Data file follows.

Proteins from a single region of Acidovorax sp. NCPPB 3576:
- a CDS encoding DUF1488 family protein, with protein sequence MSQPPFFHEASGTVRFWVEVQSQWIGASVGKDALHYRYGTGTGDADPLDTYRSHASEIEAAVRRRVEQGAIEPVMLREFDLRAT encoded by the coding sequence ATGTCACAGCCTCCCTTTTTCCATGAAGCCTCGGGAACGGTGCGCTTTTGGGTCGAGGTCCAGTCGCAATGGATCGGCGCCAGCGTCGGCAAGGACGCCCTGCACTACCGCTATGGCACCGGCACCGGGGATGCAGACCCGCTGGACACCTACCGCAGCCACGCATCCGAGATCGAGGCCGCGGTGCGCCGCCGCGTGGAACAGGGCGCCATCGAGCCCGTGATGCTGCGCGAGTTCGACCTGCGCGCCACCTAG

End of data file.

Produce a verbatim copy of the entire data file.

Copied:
Proteins from a single region of Acidovorax sp. NCPPB 3576:
- a CDS encoding DUF1488 family protein, with protein sequence MSQPPFFHEASGTVRFWVEVQSQWIGASVGKDALHYRYGTGTGDADPLDTYRSHASEIEAAVRRRVEQGAIEPVMLREFDLRAT encoded by the coding sequence ATGTCACAGCCTCCCTTTTTCCATGAAGCCTCGGGAACGGTGCGCTTTTGGGTCGAGGTCCAGTCGCAATGGATCGGCGCCAGCGTCGGCAAGGACGCCCTGCACTACCGCTATGGCACCGGCACCGGGGATGCAGACCCGCTGGACACCTACCGCAGCCACGCATCCGAGATCGAGGCCGCGGTGCGCCGCCGCGTGGAACAGGGCGCCATCGAGCCCGTGATGCTGCGCGAGTTCGACCTGCGCGCCACCTAG